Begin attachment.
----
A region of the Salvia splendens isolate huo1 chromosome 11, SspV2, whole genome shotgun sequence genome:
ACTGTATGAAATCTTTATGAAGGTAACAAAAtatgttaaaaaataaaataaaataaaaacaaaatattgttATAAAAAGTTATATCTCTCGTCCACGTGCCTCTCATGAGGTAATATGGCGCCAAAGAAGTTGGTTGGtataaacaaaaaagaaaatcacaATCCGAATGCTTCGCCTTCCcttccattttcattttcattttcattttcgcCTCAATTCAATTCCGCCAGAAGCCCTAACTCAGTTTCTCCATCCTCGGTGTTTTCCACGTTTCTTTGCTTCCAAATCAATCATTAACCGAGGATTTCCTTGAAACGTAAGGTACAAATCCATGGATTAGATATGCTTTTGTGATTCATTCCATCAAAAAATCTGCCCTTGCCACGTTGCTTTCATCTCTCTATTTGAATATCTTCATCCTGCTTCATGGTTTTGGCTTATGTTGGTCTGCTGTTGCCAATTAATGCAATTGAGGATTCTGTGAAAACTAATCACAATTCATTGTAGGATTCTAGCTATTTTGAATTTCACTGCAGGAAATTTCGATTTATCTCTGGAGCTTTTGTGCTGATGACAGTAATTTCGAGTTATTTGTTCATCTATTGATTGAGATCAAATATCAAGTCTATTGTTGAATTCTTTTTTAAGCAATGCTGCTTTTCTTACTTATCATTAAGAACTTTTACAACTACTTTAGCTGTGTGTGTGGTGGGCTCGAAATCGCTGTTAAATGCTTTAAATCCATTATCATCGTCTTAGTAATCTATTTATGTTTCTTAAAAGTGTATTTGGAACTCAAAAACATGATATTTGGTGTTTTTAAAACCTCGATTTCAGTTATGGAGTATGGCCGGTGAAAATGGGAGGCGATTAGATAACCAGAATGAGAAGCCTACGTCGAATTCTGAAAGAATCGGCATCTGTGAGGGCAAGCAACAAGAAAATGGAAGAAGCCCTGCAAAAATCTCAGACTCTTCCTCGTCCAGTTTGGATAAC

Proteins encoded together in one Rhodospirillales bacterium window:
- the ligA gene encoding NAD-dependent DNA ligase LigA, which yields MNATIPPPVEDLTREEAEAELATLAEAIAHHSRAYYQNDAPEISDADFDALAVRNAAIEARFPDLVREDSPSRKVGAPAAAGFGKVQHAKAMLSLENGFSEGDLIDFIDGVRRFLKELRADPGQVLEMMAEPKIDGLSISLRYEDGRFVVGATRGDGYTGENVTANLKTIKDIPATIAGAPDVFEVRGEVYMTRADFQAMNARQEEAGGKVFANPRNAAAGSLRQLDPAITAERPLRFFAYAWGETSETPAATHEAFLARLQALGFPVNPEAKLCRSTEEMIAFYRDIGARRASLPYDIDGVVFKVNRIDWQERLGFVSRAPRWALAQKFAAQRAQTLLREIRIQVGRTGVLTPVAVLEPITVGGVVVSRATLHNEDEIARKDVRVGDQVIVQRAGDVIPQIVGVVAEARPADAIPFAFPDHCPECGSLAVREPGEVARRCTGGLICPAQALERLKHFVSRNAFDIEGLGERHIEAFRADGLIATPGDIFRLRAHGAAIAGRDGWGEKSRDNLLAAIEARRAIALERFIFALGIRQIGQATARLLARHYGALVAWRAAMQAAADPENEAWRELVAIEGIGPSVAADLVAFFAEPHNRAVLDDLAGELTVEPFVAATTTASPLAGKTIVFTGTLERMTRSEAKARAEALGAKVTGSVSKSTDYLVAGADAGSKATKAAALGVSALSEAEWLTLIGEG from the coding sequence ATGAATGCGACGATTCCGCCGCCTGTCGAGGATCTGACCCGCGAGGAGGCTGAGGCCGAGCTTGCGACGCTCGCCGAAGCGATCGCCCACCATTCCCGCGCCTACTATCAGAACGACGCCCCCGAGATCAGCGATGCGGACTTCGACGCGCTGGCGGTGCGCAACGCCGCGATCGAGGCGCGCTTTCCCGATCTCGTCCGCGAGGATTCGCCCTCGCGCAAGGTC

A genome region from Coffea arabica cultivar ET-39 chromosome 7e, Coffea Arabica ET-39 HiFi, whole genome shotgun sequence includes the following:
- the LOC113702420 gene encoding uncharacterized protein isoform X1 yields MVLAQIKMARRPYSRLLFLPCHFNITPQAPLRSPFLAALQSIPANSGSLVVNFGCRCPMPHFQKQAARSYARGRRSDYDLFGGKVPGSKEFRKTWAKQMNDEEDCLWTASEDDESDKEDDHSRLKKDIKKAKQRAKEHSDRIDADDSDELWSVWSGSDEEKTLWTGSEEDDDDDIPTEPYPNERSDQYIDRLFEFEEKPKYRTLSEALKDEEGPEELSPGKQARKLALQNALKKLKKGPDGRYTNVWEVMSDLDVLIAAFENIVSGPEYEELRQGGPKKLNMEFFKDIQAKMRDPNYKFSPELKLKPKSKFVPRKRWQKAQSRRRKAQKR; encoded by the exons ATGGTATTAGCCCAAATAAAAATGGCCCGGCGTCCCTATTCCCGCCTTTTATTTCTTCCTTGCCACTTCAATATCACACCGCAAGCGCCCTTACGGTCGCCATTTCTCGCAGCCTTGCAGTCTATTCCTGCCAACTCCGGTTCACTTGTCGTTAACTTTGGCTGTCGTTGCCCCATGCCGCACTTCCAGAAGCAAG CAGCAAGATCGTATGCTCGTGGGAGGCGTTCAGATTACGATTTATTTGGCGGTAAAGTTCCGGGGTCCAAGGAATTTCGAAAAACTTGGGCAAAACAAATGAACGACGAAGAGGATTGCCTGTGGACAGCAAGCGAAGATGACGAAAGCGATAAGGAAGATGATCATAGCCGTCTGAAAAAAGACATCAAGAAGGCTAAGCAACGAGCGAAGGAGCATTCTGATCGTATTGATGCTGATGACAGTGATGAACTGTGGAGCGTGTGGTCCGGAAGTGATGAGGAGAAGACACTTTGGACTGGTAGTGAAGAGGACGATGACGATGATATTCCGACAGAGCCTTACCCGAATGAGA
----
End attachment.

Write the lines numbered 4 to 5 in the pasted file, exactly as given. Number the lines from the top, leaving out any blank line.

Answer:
- the ligA gene encoding NAD-dependent DNA ligase LigA, which yields MNATIPPPVEDLTREEAEAELATLAEAIAHHSRAYYQNDAPEISDADFDALAVRNAAIEARFPDLVREDSPSRKVGAPAAAGFGKVQHAKAMLSLENGFSEGDLIDFIDGVRRFLKELRADPGQVLEMMAEPKIDGLSISLRYEDGRFVVGATRGDGYTGENVTANLKTIKDIPATIAGAPDVFEVRGEVYMTRADFQAMNARQEEAGGKVFANPRNAAAGSLRQLDPAITAERPLRFFAYAWGETSETPAATHEAFLARLQALGFPVNPEAKLCRSTEEMIAFYRDIGARRASLPYDIDGVVFKVNRIDWQERLGFVSRAPRWALAQKFAAQRAQTLLREIRIQVGRTGVLTPVAVLEPITVGGVVVSRATLHNEDEIARKDVRVGDQVIVQRAGDVIPQIVGVVAEARPADAIPFAFPDHCPECGSLAVREPGEVARRCTGGLICPAQALERLKHFVSRNAFDIEGLGERHIEAFRADGLIATPGDIFRLRAHGAAIAGRDGWGEKSRDNLLAAIEARRAIALERFIFALGIRQIGQATARLLARHYGALVAWRAAMQAAADPENEAWRELVAIEGIGPSVAADLVAFFAEPHNRAVLDDLAGELTVEPFVAATTTASPLAGKTIVFTGTLERMTRSEAKARAEALGAKVTGSVSKSTDYLVAGADAGSKATKAAALGVSALSEAEWLTLIGEG from the coding sequence ATGAATGCGACGATTCCGCCGCCTGTCGAGGATCTGACCCGCGAGGAGGCTGAGGCCGAGCTTGCGACGCTCGCCGAAGCGATCGCCCACCATTCCCGCGCCTACTATCAGAACGACGCCCCCGAGATCAGCGATGCGGACTTCGACGCGCTGGCGGTGCGCAACGCCGCGATCGAGGCGCGCTTTCCCGATCTCGTCCGCGAGGATTCGCCCTCGCGCAAGGTC

A genome region from Coffea arabica cultivar ET-39 chromosome 7e, Coffea Arabica ET-39 HiFi, whole genome shotgun sequence includes the following: